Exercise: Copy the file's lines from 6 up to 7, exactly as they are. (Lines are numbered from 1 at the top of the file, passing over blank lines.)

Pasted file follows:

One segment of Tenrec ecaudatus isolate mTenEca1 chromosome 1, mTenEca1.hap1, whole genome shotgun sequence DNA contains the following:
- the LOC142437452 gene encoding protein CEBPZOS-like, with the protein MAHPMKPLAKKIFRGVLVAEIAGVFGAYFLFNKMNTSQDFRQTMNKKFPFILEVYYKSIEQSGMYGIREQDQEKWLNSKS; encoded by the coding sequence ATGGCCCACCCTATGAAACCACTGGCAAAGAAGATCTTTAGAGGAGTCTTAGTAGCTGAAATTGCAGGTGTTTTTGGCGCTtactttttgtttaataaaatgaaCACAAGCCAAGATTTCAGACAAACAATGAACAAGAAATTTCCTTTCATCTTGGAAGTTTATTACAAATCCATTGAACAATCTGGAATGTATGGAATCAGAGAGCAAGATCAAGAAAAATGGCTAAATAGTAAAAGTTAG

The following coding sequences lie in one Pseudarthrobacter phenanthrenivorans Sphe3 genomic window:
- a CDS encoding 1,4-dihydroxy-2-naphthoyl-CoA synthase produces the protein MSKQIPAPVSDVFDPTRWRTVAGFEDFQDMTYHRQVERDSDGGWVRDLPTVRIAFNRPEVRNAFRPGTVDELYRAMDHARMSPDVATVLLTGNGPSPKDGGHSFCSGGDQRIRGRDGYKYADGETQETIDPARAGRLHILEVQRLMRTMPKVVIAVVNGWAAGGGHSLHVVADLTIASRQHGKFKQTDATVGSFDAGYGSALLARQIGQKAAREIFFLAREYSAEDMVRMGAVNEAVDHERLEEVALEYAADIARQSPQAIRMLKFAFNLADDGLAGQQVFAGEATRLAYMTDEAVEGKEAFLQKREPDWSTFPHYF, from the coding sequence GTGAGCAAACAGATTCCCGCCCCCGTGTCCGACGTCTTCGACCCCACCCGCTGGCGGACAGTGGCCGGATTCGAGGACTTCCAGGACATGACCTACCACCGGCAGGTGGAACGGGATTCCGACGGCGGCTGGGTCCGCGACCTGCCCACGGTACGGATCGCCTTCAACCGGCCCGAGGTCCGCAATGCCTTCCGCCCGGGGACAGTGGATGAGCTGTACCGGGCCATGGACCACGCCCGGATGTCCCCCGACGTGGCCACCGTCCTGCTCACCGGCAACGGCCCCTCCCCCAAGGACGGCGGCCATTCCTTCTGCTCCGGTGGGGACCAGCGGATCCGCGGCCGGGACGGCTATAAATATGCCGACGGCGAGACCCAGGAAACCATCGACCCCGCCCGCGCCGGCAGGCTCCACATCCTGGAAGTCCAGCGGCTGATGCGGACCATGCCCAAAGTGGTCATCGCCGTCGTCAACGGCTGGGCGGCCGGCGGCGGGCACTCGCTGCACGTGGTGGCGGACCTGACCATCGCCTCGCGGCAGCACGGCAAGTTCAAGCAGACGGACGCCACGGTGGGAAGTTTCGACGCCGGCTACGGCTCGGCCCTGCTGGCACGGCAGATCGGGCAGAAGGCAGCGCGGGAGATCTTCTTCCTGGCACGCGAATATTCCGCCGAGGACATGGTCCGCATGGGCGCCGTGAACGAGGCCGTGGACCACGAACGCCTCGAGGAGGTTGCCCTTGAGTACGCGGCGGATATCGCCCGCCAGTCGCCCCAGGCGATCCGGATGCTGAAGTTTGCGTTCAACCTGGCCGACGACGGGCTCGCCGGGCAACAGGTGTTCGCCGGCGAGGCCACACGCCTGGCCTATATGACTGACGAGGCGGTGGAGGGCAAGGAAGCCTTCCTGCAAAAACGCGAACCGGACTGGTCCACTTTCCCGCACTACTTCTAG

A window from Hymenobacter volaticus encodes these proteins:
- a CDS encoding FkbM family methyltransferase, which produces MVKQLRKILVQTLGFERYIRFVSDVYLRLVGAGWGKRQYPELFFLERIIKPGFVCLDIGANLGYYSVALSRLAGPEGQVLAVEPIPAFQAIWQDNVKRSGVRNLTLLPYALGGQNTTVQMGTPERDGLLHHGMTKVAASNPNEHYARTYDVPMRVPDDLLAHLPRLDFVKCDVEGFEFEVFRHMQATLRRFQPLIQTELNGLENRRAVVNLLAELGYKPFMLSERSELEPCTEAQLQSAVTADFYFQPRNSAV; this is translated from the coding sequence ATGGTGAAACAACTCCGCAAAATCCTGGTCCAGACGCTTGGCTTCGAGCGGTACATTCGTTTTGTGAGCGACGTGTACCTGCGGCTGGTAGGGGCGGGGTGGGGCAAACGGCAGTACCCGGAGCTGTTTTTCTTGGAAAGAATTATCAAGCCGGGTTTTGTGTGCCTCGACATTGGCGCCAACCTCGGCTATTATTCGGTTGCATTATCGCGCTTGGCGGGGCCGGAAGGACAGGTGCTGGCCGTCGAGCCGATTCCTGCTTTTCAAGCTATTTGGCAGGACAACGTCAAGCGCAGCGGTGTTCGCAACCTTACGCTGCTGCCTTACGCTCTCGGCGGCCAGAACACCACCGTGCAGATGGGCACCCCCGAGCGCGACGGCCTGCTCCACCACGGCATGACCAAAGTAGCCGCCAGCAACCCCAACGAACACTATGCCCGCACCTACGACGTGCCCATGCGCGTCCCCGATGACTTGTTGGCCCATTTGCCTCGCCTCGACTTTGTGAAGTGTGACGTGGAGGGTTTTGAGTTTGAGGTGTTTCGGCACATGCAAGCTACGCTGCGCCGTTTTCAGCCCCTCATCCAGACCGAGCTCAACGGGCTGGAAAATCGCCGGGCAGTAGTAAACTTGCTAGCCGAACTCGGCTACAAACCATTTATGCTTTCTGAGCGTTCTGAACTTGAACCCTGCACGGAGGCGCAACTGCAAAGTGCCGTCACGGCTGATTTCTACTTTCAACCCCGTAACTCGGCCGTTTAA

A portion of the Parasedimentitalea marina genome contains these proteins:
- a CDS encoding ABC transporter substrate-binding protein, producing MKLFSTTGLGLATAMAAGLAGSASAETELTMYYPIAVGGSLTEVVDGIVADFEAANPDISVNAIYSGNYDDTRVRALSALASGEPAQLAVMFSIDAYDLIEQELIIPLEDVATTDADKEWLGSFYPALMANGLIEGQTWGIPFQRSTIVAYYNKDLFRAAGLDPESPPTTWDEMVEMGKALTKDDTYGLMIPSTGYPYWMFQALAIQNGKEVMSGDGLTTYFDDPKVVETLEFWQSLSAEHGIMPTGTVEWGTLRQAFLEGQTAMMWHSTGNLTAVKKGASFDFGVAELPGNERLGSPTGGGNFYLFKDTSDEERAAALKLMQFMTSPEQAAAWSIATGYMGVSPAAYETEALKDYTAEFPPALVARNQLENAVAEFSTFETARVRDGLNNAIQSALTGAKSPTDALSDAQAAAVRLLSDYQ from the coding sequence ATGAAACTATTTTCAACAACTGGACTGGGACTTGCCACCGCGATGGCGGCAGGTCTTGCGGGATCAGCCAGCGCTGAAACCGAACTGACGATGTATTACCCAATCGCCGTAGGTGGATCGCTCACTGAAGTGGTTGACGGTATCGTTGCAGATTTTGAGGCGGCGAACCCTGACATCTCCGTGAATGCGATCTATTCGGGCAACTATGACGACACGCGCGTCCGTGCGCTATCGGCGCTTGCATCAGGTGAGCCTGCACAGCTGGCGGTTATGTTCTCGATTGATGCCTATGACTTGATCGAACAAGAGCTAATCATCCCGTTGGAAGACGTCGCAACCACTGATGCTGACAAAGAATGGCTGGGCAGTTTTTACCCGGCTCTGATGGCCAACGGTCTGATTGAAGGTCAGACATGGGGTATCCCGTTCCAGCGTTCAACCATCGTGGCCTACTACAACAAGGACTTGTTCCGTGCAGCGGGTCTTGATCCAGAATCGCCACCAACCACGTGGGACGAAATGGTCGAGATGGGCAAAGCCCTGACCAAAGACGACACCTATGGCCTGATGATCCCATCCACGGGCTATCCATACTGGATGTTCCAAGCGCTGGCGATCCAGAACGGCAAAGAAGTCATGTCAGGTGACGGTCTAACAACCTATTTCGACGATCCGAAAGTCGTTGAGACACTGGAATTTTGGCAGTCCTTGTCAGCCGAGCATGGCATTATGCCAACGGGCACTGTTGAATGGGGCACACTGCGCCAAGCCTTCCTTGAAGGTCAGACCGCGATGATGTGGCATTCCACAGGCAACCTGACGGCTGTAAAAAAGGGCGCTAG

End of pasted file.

- a CDS encoding FkbM family methyltransferase, which produces MVKQLRKILVQTLGFERYIRFVSDVYLRLVGAGWGKRQYPELFFLERIIKPGFVCLDIGANLGYYSVALSRLAGPEGQVLAVEPIPAFQAIWQDNVKRSGVRNLTLLPYALGGQNTTVQMGTPERDGLLHHGMTKVAASNPNEHYARTYDVPMRVPDDLLAHLPRLDFVKCDVEGFEFEVFRHMQATLRRFQPLIQTELNGLENRRAVVNLLAELGYKPFMLSERSELEPCTEAQLQSAVTADFYFQPRNSAV; this is translated from the coding sequence ATGGTGAAACAACTCCGCAAAATCCTGGTCCAGACGCTTGGCTTCGAGCGGTACATTCGTTTTGTGAGCGACGTGTACCTGCGGCTGGTAGGGGCGGGGTGGGGCAAACGGCAGTACCCGGAGCTGTTTTTCTTGGAAAGAATTATCAAGCCGGGTTTTGTGTGCCTCGACATTGGCGCCAACCTCGGCTATTATTCGGTTGCATTATCGCGCTTGGCGGGGCCGGAAGGACAGGTGCTGGCCGTCGAGCCGATTCCTGCTTTTCAAGCTATTTGGCAGGACAACGTCAAGCGCAGCGGTGTTCGCAACCTTACGCTGCTGCCTTACGCTCTCGGCGGCCAGAACACCACCGTGCAGATGGGCACCCCCGAGCGCGACGGCCTGCTCCACCACGGCATGACCAAAGTAGCCGCCAGCAACCCCAACGAACACTATGCCCGCACCTACGACGTGCCCATGCGCGTCCCCGATGACTTGTTGGCCCATTTGCCTCGCCTCGACTTTGTGAAGTGTGACGTGGAGGGTTTTGAGTTTGAGGTGTTTCGGCACATGCAAGCTACGCTGCGCCGTTTTCAGCCCCTCATCCAGACCGAGCTCAACGGGCTGGAAAATCGCCGGGCAGTAGTAAACTTGCTAGCCGAACTCGGCTACAAACCATTTATGCTTTCTGAGCGTTCTGAACTTGAACCCTGCACGGAGGCGCAACTGCAAAGTGCCGTCACGGCTGATTTCTACTTTCAACCCCGTAACTCGGCCGTTTAA

A portion of the Parasedimentitalea marina genome contains these proteins: